Many anglers will not realise that the origins of remote alarms were in the early 1980s. Pete Melbourne made a remote drop off alarm for The Tackle Shop Gainsborough around 1982. The receiver was a FM radio and you had to have the radio tuned to the right frequency otherwise it didn’t work. Obviously if the tuning knob was nudged the receiver didn’t pick up when you had a run! It was a start though. Then an enterprising chap came up with the Otech which you could plug into any alarm head converting them to a remote system. I thought this was quite good at the time until the Tx-i arrived. The Tx-i was right from the start and I’ve used these heads ever since.
With the advent of braid for almost all predator fishing the Tx-i became even more vital, because wheel heads did not work with braid due to the braid skipping over the wheel when fishing open bail arm. The Delkims sensor solved the braid skip problem. So with a remote system that worked with braid, life went on with no need to consider any other system
For predator anglers who do not always fish with tight lines sensitivity control is vital otherwise there is the risk of random bleeps being indistinguishable from an actual take.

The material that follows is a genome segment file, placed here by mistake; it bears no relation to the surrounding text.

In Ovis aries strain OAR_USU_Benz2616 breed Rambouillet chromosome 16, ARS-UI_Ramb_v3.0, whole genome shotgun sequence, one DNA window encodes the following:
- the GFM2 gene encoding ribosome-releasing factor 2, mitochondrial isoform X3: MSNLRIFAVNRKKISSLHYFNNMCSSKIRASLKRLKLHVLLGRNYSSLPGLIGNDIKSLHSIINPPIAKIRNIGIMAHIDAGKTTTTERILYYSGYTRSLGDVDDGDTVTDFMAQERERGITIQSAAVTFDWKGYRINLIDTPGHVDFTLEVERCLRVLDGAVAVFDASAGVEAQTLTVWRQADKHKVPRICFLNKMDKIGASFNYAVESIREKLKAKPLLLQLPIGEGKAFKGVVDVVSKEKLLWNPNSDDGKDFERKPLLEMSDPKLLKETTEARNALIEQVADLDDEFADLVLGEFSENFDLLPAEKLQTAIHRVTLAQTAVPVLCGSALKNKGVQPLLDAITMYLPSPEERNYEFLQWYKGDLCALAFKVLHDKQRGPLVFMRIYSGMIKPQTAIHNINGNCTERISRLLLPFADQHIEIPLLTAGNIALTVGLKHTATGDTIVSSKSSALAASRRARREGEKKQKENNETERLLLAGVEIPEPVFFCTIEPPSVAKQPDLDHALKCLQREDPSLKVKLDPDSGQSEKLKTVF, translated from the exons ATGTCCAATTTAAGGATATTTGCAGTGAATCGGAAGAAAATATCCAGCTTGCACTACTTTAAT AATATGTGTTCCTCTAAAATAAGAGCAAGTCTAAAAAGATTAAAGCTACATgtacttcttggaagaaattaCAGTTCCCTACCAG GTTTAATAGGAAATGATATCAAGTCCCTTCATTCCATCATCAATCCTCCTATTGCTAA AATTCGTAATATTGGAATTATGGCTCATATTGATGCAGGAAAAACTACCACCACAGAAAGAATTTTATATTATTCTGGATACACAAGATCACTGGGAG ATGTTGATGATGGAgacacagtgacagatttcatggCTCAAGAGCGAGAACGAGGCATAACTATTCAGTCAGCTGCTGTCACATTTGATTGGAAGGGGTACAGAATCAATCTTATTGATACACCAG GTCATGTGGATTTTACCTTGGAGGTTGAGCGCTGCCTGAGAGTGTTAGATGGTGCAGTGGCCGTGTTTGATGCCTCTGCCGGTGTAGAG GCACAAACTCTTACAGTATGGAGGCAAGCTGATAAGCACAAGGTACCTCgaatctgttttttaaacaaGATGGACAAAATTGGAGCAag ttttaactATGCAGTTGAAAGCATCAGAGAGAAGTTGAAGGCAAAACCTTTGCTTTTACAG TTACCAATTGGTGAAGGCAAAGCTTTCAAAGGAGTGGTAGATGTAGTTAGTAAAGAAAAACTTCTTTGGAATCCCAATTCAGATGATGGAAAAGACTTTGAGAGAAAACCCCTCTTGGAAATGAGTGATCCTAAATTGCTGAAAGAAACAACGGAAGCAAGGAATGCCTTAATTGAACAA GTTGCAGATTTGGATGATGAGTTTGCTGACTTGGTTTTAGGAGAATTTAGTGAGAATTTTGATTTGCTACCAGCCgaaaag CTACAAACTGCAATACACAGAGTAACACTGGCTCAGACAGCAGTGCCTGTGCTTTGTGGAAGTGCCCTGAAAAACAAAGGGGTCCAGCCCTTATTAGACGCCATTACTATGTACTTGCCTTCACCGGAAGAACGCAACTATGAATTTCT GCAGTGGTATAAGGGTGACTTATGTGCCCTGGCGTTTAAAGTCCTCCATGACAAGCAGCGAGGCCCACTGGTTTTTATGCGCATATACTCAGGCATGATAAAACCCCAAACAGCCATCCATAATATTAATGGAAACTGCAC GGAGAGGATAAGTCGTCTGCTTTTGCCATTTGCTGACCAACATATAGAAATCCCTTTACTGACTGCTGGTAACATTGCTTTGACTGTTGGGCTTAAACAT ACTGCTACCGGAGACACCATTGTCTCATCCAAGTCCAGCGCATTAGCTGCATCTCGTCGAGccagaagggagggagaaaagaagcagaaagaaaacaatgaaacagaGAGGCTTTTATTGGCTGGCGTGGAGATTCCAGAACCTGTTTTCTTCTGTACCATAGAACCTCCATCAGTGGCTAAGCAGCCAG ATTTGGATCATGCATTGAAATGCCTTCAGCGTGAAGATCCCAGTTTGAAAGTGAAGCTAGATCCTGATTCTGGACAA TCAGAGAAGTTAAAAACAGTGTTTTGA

With care a Tx-i can be set up to avoid a lively bait setting it off all the time. Alternately when fishing for zander in running water off the baitrunner a Tx- i can be set to register the slightest knock.
Once in a while I get asked why we need remotes. The answer is simple. If you have your heads at full volume you can annoy other anglers and of course the last thing you want to do is tell other anglers that you are catching. A remote sits in your pocket and quietly tells only you that you have a take.
Be warned of one thing, the elements and the dark that conspires to part you with your Delkims. I was sheltering under a brolly on a very windy day. The brolly was tied down, but I had to get up to replace a drop off bobbin that the wind had blown off. As I got to the rod the brolly took off taking one of my other Delkims and the bank stick into 20 feet of water! A million to one chance. Then there was the time (twice) when packing up in the dark after a zander session, somehow I left the alarm on its bank stick behind. I have resolved to be much more careful in the future. Not only is there the cost to consider there is also the inconvenience of having one less alarm until you can afford a new one.